A University of Pennsylvania law school professor is facing wide criticism after saying “that our country will be better off with more whites and fewer nonwhites,” Vox Media reported.
Amy Wax’s remarks attracted the attention of law school Dean Ted Ruger, who called her comments “repugnant” in a statement released Tuesday.
“At best, the reported remarks espouse a bigoted theory of white cultural and ethnic supremacy; at worst, they are racist,” Ruger said.
Wax made the remarks July 15 as part of a panel discussion dubbed “American Greatness and Immigration: The Case for Low and Slow” at the inaugural National Conservatism conference in Washington, D.C.
During the panel, she advocated for an immigration policy that would favor immigrants from Western countries over non-Western ones. She also said immigrants are too loud and responsible for an increase in “litter,” Vox Media reported.
Luis Bravo, a University of Pennsylvania student, started a petition to see the professor fired for her words.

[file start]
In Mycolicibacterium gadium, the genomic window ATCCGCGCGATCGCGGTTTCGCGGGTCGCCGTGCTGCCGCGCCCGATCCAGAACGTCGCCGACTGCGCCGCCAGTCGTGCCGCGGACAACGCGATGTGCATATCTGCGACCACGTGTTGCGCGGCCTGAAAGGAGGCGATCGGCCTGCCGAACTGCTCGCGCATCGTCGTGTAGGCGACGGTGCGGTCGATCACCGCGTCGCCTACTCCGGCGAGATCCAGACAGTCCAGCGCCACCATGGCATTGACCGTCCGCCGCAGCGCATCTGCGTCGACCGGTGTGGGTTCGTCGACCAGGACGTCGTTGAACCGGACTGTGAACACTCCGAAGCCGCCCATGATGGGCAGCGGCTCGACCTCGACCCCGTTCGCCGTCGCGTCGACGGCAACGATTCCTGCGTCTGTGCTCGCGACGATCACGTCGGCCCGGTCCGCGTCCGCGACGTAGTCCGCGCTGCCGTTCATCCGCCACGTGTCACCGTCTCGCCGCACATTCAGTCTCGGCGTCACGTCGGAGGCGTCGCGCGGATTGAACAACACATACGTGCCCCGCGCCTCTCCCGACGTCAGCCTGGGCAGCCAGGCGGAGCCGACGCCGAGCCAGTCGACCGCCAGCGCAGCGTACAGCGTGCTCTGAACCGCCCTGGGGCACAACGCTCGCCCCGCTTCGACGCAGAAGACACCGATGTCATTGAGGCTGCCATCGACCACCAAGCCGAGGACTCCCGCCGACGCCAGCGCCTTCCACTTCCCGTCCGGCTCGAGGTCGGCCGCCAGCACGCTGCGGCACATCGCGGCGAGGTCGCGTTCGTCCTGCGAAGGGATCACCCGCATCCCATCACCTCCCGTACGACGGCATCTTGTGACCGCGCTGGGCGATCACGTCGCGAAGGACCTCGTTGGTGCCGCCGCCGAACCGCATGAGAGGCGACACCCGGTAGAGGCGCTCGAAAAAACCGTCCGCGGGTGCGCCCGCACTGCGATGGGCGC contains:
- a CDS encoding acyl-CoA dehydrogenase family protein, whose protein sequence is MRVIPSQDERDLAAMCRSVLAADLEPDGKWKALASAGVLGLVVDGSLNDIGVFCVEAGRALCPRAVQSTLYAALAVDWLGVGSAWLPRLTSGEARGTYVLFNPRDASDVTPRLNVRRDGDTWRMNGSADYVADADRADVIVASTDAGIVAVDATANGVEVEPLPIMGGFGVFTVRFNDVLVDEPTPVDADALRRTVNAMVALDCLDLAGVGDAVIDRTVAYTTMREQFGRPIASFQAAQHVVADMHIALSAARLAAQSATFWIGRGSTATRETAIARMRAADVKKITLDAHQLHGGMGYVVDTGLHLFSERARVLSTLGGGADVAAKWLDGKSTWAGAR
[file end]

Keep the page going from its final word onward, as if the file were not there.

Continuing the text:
“I, and the countless of other students of color at the University, are not litter,” Bravo said in the petition.
It had gained more than 2,080 signatures as of 11 a.m. EDT on July 25.
The University of Pennsylvania Black Law Students Association showed in a thread of Twitter messages that Wax has been making “false allegations against black students and alumni” for more than a year.
The student group posted video of the professor arguing March 9, 2018, that Black students are not competitive at top universities.
“I don’t think I’ve ever seen a Black student graduate in the top quarter of the class and rarely, rarely in the top half,” she said in the video. “I can think of one or two students who’ve scored in the top half in my required first year course.”
In the video interview with economist Glenn Loury, she went on to say that if Black students “were better matched, it might be a better environment for them.”
“We’re not saying they shouldn’t go to college,” Wax said. “We’re not saying that. I mean, some of them shouldn’t.”
Although the University of Pennsylvania has not responded to Atlanta Black Star’s request for comment on Wax’s employment status, Ruger said, “when Professor Wax speaks about race and culture, she does not speak for this institution or those who work and study here.”
“I know these statements by Professor Wax have caused pain and outrage to many in the Penn community,” Ruger said. “My colleagues and I pledge to work with you so that together we can heal, and learn from this experience and each other.”